The Secret World In-Game Puzzle Guide

The Secret World In-Game Puzzle Guide by Aliner

So it has come to this…
Yes, apparently I’m the ‘moron’ that decided to put up a puzzle guide concerning The Secret World.
Reason: because I believe solving puzzles in TSW is a game on its own with its own learning curve and I’d like to give players the opportunity to get the hang of it with a few simple pointers.

The Secret World combines two different kinds of investigation; in-game and out-of-game and it’s not always blatantly obvious in what category a clue falls.

When it comes to in-game investigation you can resemble this to games such as The Curse of Monkey Island, Myst, The 7th Guest, but also Silent Hill and Amnesia – So pretty much any game that requires you to work out some clue in order to progress (it could even be an ‘exit’ sign – either way the answer is always physically near).
Out-of-game investigation is a completely different area. Probably the best example for this is Alternate Reality Games. A quick definition: the clue is in game but the solution is not physically near and therefore another resource instead of the game is required: resources you’d use in real life such as a book, map, phone call or the internet.

How to separate one from the other
The most important step here is to determine what the clue wants you to find: something physical (a place, object or individual) or something non-physical (a code or reference). Secondly, does the clue refer to anything or anyone in game: his/her favourite sport or a place to get gas. You’ll notice that clues that require in-game investigation will often mention an in game resource. To take that a bit further: these clues will ‘click’ with your own frame of reference of the game environment. So to make it simple: clues that ‘click’ with your real life frame of reference likely require out-of-game investigation. Per example: a phrase by a real life politician rather than an in game character.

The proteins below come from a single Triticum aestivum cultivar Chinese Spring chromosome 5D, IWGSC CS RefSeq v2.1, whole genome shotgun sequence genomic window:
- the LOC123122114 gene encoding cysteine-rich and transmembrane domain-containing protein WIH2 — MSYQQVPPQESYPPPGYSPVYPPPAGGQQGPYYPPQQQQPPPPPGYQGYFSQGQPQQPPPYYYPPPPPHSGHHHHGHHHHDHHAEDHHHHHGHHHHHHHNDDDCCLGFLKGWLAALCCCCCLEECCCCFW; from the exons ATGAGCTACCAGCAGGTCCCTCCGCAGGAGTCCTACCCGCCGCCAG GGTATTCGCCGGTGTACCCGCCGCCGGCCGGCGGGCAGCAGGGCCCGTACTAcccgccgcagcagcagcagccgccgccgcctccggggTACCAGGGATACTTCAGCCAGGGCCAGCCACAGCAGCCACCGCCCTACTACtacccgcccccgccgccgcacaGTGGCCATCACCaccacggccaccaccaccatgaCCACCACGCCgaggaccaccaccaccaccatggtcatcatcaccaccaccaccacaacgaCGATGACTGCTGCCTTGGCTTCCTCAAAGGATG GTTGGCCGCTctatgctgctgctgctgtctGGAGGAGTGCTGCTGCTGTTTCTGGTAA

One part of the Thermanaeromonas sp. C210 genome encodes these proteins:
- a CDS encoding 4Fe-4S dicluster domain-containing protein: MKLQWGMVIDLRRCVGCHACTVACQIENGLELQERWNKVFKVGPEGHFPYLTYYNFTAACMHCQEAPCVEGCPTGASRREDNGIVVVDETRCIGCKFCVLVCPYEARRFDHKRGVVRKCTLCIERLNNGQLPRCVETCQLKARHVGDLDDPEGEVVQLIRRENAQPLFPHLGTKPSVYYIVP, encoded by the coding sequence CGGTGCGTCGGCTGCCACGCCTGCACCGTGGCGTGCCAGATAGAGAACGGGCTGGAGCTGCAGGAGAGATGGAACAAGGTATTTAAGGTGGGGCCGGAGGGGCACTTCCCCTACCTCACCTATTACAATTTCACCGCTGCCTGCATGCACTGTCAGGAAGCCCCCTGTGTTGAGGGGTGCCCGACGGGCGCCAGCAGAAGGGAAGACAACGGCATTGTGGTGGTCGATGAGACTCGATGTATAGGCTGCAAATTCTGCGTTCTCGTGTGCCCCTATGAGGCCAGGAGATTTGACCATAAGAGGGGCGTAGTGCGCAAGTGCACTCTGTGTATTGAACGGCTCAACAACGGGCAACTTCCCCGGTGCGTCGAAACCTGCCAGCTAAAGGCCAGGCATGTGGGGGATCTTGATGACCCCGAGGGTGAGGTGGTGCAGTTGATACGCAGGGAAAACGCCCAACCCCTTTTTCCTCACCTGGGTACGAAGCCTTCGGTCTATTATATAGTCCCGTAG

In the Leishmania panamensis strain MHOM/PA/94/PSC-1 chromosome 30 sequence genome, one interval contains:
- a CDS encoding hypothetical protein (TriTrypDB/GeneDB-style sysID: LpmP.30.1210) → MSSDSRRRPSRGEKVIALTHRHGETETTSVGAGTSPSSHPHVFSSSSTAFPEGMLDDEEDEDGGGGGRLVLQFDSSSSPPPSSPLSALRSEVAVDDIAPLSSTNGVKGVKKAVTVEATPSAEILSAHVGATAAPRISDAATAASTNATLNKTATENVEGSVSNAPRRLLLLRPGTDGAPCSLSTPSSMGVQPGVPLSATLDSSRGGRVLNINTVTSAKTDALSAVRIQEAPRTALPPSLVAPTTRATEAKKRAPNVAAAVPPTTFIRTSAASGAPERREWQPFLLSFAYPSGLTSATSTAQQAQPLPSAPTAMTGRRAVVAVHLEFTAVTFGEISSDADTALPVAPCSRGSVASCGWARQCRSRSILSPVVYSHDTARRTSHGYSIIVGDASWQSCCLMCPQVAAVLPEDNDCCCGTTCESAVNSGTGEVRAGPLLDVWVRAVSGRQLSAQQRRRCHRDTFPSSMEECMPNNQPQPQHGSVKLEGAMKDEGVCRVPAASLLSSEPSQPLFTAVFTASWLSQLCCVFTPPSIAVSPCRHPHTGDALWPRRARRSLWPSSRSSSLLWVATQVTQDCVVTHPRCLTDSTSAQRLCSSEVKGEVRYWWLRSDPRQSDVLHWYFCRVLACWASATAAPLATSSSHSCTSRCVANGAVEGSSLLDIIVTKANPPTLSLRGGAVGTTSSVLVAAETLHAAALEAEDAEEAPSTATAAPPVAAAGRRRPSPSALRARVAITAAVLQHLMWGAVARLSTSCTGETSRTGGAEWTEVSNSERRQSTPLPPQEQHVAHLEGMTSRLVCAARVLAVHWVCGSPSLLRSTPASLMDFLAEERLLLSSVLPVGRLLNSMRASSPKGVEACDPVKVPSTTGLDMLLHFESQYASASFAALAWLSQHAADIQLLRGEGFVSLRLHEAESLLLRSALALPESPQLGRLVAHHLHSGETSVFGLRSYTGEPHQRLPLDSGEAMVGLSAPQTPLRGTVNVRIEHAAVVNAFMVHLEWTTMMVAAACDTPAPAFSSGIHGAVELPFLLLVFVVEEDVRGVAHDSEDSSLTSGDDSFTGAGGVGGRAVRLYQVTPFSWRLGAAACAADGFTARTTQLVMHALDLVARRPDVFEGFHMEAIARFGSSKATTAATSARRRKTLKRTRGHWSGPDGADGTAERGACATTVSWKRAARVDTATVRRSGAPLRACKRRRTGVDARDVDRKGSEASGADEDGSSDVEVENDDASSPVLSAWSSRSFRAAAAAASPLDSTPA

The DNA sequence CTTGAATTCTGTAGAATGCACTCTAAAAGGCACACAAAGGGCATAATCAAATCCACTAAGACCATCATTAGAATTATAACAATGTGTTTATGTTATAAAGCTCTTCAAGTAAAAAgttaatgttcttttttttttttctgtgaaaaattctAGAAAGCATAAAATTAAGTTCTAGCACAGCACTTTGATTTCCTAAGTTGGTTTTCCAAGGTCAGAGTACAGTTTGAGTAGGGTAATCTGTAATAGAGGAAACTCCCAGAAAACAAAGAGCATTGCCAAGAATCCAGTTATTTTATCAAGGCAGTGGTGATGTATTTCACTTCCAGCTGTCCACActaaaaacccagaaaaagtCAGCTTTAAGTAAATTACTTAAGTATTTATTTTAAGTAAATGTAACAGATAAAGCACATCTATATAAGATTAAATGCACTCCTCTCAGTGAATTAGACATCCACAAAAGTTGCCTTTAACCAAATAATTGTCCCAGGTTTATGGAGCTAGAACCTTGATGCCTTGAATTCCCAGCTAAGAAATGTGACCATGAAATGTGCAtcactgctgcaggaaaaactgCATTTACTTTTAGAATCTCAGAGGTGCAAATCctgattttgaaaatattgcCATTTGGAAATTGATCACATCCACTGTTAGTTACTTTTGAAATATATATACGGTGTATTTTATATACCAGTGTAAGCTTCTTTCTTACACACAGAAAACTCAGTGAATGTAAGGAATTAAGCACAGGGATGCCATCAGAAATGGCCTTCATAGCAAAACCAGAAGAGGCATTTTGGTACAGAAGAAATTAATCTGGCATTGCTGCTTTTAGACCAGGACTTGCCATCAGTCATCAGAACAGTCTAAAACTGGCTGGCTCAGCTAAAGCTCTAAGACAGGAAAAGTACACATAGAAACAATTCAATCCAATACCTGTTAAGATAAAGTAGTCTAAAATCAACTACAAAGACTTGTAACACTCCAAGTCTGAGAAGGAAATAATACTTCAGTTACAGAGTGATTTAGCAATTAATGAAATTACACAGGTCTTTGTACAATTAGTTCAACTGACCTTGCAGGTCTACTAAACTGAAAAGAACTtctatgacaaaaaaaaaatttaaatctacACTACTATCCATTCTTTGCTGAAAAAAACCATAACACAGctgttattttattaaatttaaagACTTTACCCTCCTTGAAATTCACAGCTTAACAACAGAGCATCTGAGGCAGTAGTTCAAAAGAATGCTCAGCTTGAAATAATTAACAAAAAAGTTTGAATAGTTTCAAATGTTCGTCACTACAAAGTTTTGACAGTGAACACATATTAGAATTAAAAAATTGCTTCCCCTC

Tips & tricks
– Because it’s not always obvious whether a clue requires in-game or out-of-game investigation you’ll do well with using ‘Google’ as your starting point when in doubt. This might mean you need to change your mindset if you’re used to in-game puzzles. It’s simple: if you Google the clue it will either make sense or it won’t make sense at all. If it doesn’t make sense at all then you will need to use in-game investigation.
– Your map is your friend. Consciously or unconsciously you’ve built up your own definitions of places and people that are in game. Another good resource for this is the phonebook because it fills in the blank spots on your map.
Always look at your direct surroundings. Clues are often accompanied by more clues and can help you to draw a clearer picture.
– A long clue often needs to be separated in sections. Look at each line individually and see if they make sense on their own. You could almost compare them to a Haiku. These clues might be a mix of in-game and out-of-game investigation so treat them separately and connect their dots later.

Tips & Tricks by Members
– (By Nuadu) What I do for the puzzles is whenever I walk down a street, I look at signs of houses etc, think about the names, sometimes write them down if they sound interesting. Then when I see a reference later, im like “im sure i saw something that had something like that in it”
– (By Gualdhar) Your map is more descriptive than it appears. Grey buildings have (non-instanced) interiors that you can explore, which usually means the building is important. Your map has an annotation feature (I believe you right-click an open area), so if you see something odd or important-looking, write it down.

Well, I suppose this is as basic as it gets and hopefully it will help some new players to get some puzzle mechanics down. I’m quite sure some others will be able to expand this with some further tips & tricks and they are more than welcome!

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